Sunday, October 10, 2010

The Hollywood Star System

I think that the star system was an integral part of early Hollywood and the studio system.  It is important because it essentially created American icons that reached a level of nationwide popularity previously unheard of. It was the concurrent creation of films with the popularization of radio that created the modern idea of “celebrity”. Audiences wanted to know about the actors and would go see a movie just because they were starring in it. The star system was the collection of particular actors or actresses by studios that would generate an audience. Some actresses and actors were “discovered” when they were young and trained to become audience favorites through a combination of singing, dance, and acting.
         The star system affected what kinds of films the studio made because the films were written in order to reflect the talents of the actors. They had to showcase their particular talents. For instance, dance numbers for Fred Astaire, singing parts for Judy Garland, or diva roles for Mae West. Eventually, the star system caused the actors to gain power and ask for higher salaries.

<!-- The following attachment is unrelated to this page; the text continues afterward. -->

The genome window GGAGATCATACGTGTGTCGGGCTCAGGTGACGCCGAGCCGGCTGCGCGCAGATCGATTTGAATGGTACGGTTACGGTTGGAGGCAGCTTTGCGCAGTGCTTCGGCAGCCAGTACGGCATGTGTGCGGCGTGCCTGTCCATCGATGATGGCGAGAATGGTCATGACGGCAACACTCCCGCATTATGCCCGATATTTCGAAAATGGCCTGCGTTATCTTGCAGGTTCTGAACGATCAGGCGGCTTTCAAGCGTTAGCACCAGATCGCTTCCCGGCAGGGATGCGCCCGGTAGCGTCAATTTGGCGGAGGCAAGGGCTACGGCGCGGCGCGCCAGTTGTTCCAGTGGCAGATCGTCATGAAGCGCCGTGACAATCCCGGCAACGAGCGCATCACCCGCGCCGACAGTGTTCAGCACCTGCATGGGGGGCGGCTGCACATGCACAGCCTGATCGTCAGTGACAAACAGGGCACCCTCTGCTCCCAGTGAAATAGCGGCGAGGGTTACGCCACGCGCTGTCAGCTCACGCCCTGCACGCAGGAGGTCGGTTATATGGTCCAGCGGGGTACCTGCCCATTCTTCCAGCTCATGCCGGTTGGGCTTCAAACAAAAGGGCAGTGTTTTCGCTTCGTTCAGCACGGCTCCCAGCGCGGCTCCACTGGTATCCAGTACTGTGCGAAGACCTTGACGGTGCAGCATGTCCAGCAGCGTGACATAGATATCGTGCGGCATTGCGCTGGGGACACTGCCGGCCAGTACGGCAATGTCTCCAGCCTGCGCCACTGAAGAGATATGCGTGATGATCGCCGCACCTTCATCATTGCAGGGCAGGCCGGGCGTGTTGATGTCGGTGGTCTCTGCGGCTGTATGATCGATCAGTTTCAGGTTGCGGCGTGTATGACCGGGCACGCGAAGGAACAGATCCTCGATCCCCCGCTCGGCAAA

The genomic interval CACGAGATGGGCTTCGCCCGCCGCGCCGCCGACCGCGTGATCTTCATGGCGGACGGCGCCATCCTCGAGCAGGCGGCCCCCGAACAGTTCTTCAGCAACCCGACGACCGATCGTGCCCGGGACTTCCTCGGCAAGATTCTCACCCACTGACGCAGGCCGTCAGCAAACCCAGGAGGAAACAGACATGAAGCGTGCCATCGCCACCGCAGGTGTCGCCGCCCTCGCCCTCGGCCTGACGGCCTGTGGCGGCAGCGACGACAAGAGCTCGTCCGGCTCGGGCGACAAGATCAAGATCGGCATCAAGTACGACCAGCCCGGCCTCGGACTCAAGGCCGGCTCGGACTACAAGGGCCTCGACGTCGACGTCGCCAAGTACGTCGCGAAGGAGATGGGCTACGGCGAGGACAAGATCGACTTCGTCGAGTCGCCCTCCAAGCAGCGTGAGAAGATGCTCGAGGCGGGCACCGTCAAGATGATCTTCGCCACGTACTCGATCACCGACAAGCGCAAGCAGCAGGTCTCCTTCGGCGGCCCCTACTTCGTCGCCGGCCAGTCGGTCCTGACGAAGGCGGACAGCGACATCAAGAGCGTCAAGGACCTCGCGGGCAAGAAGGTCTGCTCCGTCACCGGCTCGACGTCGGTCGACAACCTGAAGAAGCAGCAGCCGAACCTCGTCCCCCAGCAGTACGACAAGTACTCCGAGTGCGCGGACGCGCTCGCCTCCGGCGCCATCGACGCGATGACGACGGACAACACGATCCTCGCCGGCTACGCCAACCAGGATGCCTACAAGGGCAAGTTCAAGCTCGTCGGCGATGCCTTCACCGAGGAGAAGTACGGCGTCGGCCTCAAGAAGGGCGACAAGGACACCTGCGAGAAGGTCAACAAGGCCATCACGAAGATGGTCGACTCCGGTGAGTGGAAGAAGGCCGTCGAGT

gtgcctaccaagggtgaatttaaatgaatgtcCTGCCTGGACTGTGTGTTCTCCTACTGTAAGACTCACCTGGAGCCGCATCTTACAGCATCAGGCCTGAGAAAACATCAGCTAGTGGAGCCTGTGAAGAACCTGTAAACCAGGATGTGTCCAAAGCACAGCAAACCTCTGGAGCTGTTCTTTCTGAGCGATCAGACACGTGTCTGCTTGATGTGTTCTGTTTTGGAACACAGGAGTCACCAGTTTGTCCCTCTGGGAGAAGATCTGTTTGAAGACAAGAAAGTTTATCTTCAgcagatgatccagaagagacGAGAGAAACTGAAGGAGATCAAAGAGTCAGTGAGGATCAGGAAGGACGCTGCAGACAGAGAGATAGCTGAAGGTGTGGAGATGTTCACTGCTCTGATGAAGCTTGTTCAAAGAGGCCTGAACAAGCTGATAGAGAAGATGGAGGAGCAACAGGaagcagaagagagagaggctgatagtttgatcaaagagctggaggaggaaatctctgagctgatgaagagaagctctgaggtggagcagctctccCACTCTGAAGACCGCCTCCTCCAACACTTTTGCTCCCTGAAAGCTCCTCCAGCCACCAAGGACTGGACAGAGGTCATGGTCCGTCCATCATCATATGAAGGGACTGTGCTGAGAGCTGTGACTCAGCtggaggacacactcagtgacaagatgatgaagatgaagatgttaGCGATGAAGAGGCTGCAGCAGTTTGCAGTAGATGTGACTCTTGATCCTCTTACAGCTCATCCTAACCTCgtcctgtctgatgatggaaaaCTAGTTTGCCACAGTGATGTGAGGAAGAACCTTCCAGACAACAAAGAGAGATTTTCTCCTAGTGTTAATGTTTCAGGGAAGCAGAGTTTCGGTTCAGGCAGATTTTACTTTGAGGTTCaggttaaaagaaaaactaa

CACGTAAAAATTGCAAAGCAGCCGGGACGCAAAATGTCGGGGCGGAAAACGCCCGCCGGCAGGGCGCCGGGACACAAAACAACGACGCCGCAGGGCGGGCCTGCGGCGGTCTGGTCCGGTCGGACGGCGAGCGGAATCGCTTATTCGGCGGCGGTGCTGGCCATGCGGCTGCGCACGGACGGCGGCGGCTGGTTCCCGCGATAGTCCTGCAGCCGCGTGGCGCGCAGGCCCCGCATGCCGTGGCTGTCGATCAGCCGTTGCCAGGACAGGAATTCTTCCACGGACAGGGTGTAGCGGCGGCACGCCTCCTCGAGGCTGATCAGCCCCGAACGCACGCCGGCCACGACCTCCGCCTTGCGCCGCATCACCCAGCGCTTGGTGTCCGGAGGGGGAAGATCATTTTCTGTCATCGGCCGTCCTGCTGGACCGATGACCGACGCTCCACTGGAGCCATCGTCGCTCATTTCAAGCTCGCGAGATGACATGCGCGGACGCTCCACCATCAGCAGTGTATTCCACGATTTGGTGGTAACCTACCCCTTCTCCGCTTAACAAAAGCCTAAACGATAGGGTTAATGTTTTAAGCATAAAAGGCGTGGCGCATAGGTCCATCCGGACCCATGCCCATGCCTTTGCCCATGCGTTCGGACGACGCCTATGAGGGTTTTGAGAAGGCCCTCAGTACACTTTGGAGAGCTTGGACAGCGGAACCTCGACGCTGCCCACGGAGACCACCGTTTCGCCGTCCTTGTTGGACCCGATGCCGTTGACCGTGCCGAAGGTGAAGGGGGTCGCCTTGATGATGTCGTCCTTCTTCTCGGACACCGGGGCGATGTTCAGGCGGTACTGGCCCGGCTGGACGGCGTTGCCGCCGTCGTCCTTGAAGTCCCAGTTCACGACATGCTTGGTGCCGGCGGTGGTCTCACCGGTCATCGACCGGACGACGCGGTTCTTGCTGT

For example, actress Dorothy Lee signed with RKO Pictures at the age of 18. She was type cast as a comedian and was made up to six movies a year at the peak of her career. The advertisements for the films always featured Dorothy Lee prominently, so that audiences would be attracted to the film. The star system was influential because it caused films in early Hollywood to prominently showcase the same talent over and over again, creating an American sensation of Hollywood Stars. (Imdb)

(on major film posters, the actor's names would be featured first and most prominently to advertise the star power) 

Dorothy Lee, 1929.

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